20 years after all of the adults died, the surviving children have grown up to build themselves a new life. Orphan Age from AfterShock Comics is packed with post-apocalyptic trappings and characters who will do anything to survive.
With a more subdued aesthetic than other comics of a similar nature, The Walking Dead for example, Orphan Age appears to look at its dystopian future through rose tinted glasses but is everything as it seems on the surface?
On the run from The Church, an aggressive inclusionist cult, Princess, Daniel and their new friend Willa realise that they are short of supplies. Daniel also believes that Princess must have a way to protect herself: this means acquiring a gun.
Luckily for them, Willa knows of a Mall on their path to Albany, somewhere they can get what they need. But will the small band of travellers get more than they bargained for?
Ted Anderson draws inspiration for classic post-apocalyptic movies and modern dystopian tales to create his setting and situations. This second issue of Orphan Age is like an issue of The Walking Dead set in The Dawn of the Dead movie.
Anderson sets the scene in the opening sequence, reminding the reader that the main characters are on the run and desperate, and then compares this to the opulence of the settlement they visit.
There is an element of world building throughout this issue as Anderson uses the two sets of new characters to discuss what came before and the journeys that the surviving children took. However, the central premise of the Orphan Age still isn’t utilised in a way to make this future world much different from many other stories of the same genre. How the world ‘ended’ is what this story should be about but instead the reader is treated to another world full of hatred towards strangers and constant gun play.
There are some touching moments in this issue and there is a sense that the story is being told from the point of view of Princess. There is a child-like tone to the way the story unfolds and the feeling of innocence in the way it is being told. Unfortunately, this barely disguises the rather obvious plot twist that this comic revolves around.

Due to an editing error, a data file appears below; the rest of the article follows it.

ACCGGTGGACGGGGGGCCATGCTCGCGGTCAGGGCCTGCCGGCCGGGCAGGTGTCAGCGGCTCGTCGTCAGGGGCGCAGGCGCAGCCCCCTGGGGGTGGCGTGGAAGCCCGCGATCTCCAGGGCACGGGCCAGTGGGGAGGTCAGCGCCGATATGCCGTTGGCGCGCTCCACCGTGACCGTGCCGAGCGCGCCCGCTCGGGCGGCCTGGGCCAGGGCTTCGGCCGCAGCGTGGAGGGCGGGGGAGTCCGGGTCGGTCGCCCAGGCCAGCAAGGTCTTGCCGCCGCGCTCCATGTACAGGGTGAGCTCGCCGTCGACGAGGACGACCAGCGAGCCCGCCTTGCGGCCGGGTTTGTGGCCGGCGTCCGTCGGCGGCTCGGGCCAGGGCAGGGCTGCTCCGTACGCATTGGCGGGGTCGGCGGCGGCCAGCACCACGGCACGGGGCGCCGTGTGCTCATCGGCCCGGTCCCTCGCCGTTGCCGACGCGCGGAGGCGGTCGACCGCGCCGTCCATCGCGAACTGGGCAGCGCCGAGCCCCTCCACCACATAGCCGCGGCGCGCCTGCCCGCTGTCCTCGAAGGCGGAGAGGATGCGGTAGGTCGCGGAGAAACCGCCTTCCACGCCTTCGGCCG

Whereas the story is fairly soft and, despite the subject matter, light hearted, the art work is heavy handed. Nuno Plati uses thick inked lines to outline the characters making them standout against the often sun bleached backgrounds. This makes the setting faded rather than decayed, as if the past has slowly been forgotten instead of being wiped out or destroyed.
This style suits Orphan Age because the characters have grown up in world they don’t really understand, taking what they knew and making that the centre of their lives. It would appear that whatever was the driving force behind their lives as children dictated what they would become as adults. Plati’s art choices, especially in the design for the characters, illustrates this.
The coloring gives the entire comic a washed out atmosphere, as if life itself has drained from the world. There is no vibrancy or energy left and even the splashes of brighter colors are still neutered to give the impression they have faded over time.
This coloring choice by Joas Lemos and Nuno Plati means that a lot of the character comes from the speech and lettering by Marshall Dillon. It is his job to make the characters stand out from this world. Dillon uses very thin boarders on his balloons, which matches the font used for the speech but contrasts the heavy lines Plati uses for the characters. This seems to accentuate the whiteness of the balloons and make them stand out on the page. The purpose here is to remind the reader that what the characters say is as, if not more, important than what they do.
Orphan Age is an enjoyable, although predictable, read. The art style marks this out from other comics in a similar genre because it is not focused on gruesome images or visions of destruction. It is difficult to tell what the impact of the adults disappearing had on the world, other than reducing the population, but with each issue more details are being revealed.
There is an element of Utopia about the story which is slowly being dissolved by the main character’s journey. Unfortunately, the main plot twists of the story are nothing new and unless the comic finds a fresh, young audience, this can be easily passed over for more established comics.